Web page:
MRI Study of Self-Perception of Postural Stability
This study will use functional magnetic resonance imaging (MRI) to examine loss of balance in the elderly. Falls due to balance problems are a major health issue in older people, often resulting in bone fractures and other bodily injuries, and in functional decline. Risk factors for falling in the elderly include some standing positions in which older people usually experience balance problems, such as leaning forwards or backwards. Functional MRI records brain function while the subject performs a task, such as moving a limb or speaking, and detects changes in the brain regions involved in those tasks. This study will look at different brain areas to see which areas might control what people see around them while they are standing.
Healthy normal volunteers between 20 and 90 years of age may be eligible for this study. Candidates must be in good health, have no difficulties in performing activities of daily living, and be able to walk for at least 400 meters (1/4 mile). They will be screened with a medical history and physical examination.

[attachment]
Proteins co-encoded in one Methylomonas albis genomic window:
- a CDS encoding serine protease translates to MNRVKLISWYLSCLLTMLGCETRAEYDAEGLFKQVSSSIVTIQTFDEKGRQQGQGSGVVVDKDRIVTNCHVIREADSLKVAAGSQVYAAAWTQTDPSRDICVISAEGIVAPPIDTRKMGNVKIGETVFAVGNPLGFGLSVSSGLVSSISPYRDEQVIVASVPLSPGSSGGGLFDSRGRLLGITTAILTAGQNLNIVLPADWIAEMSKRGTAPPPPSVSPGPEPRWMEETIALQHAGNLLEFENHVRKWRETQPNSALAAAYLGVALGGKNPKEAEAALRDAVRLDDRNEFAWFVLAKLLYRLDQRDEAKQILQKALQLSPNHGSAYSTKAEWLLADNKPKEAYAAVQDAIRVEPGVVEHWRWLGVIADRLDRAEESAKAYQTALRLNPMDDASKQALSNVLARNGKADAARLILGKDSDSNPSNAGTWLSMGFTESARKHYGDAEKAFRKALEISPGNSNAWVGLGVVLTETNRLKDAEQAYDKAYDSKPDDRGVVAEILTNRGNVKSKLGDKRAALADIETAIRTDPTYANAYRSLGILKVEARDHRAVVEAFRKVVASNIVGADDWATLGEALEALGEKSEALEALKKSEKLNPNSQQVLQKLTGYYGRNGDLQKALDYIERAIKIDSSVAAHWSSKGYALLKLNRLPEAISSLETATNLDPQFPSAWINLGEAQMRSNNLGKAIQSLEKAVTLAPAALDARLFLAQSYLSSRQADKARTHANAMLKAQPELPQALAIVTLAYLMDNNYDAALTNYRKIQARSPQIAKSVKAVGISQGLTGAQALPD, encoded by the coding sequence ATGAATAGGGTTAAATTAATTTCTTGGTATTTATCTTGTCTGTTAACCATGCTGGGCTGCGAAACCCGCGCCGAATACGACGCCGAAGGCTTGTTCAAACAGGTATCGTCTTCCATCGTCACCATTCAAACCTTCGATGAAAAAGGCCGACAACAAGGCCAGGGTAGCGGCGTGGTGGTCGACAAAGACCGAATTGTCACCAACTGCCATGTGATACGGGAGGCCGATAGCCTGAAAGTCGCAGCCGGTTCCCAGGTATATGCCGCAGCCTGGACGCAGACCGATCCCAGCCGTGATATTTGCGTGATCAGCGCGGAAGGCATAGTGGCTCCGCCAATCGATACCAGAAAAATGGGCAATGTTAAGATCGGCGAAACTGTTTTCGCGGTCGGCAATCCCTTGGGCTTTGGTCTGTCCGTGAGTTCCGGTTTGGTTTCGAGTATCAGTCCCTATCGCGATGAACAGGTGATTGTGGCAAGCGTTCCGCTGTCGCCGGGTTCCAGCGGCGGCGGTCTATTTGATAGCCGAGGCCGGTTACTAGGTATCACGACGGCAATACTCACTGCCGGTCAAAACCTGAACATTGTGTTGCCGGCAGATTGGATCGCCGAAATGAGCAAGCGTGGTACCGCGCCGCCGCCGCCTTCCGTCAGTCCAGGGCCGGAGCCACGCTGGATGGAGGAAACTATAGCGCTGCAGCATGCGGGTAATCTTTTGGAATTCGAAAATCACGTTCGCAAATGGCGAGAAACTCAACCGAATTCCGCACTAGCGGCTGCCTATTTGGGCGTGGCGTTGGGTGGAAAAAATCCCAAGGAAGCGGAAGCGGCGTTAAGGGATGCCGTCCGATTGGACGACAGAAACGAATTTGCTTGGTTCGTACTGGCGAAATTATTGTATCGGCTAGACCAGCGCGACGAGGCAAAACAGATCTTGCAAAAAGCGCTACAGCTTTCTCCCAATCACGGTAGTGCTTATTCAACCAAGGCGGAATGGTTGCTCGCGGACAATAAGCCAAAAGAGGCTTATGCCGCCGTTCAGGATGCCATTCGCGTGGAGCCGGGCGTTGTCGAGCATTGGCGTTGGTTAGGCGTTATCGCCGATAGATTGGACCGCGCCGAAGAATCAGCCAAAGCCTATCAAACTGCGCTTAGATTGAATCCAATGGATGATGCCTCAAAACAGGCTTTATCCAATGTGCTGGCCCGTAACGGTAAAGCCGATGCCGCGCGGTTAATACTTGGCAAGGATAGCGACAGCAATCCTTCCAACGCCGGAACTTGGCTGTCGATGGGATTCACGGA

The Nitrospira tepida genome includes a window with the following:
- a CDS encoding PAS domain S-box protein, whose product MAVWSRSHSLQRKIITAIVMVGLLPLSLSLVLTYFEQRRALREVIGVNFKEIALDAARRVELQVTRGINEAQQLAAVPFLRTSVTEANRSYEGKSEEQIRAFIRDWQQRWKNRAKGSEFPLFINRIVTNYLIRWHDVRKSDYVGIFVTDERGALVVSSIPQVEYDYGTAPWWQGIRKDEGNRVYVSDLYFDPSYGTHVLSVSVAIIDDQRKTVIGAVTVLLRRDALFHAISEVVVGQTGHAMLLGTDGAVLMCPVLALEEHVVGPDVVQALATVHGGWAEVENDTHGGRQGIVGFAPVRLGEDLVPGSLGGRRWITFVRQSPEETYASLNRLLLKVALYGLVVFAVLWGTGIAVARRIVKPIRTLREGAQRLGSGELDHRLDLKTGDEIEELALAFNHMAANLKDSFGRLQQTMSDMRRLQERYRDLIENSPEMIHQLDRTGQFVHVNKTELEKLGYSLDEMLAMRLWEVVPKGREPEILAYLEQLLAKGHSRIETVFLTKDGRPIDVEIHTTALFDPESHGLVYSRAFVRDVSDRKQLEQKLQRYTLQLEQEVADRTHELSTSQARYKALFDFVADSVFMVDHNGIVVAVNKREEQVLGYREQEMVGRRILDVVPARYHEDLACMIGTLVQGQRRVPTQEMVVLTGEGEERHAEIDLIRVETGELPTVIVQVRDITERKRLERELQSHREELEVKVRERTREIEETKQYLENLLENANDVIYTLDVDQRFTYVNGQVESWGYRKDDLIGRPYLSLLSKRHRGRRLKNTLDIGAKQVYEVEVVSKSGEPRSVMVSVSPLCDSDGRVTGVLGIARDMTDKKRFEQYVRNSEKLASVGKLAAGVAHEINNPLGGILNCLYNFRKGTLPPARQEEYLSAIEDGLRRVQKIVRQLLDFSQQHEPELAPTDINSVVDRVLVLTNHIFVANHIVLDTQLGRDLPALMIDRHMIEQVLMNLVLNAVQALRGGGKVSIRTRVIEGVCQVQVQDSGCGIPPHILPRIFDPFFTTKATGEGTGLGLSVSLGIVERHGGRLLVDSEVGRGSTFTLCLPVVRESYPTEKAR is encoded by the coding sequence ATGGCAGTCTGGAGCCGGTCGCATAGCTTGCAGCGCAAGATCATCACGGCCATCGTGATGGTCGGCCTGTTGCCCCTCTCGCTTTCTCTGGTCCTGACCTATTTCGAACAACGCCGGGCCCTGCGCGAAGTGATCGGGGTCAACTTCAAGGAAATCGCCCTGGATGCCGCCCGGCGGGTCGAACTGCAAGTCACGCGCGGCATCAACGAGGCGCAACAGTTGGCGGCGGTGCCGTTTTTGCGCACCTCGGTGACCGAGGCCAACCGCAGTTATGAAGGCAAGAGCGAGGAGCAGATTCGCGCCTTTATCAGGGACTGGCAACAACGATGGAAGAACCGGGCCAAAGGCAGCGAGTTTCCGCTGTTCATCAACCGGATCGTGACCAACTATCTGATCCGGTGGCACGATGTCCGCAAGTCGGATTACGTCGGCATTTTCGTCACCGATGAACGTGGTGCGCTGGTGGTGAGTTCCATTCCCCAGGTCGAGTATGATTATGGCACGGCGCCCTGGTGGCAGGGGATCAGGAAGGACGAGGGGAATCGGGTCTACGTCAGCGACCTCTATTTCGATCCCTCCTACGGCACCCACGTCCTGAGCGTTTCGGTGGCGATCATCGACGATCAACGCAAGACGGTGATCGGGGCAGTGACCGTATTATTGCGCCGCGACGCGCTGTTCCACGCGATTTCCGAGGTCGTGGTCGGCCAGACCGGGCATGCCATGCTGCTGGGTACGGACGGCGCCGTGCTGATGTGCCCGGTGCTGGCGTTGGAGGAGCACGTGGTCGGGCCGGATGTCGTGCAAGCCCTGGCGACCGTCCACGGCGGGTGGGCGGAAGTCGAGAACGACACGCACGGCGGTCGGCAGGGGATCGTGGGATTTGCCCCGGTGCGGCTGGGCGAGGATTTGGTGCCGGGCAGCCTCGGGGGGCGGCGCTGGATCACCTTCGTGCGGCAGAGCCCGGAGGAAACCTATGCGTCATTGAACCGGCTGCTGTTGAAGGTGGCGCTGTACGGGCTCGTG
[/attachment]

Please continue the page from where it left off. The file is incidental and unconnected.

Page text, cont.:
Participants will undergo functional MRI while performing visual recognition tasks in two experiments, described below. For the MRI procedure, the subject lies in the MRI scanner, a narrow metal cylinder containing a strong magnet, for 20 minutes to 3 hours, with most scans lasting between 45 and 90 minutes. The experiments are as follows:
During MRI scanning, the subject watches computer-generated movies of a person leaning forwards and backwards. When the subject recognizes an unstable body position in the movements, he or she presses a computer mouse.
During MRI scanning, the subject watches still pictures of people leaning in stable and unstable postures and presses a button as soon as he or she recognizes that the posture is unstable.
|Healthy Postural Stability|
|Official Title:||Self-Perception of Postural Stability: Event-Related fMRI Study|
|Study Start Date:||May 2003|
|Estimated Study Completion Date:||May 2005|
Please refer to this study by its ClinicalTrials.gov identifier: NCT00060593
|United States, Maryland|
|National Institute of Neurological Disorders and Stroke (NINDS)|
|Bethesda, Maryland, United States, 20892|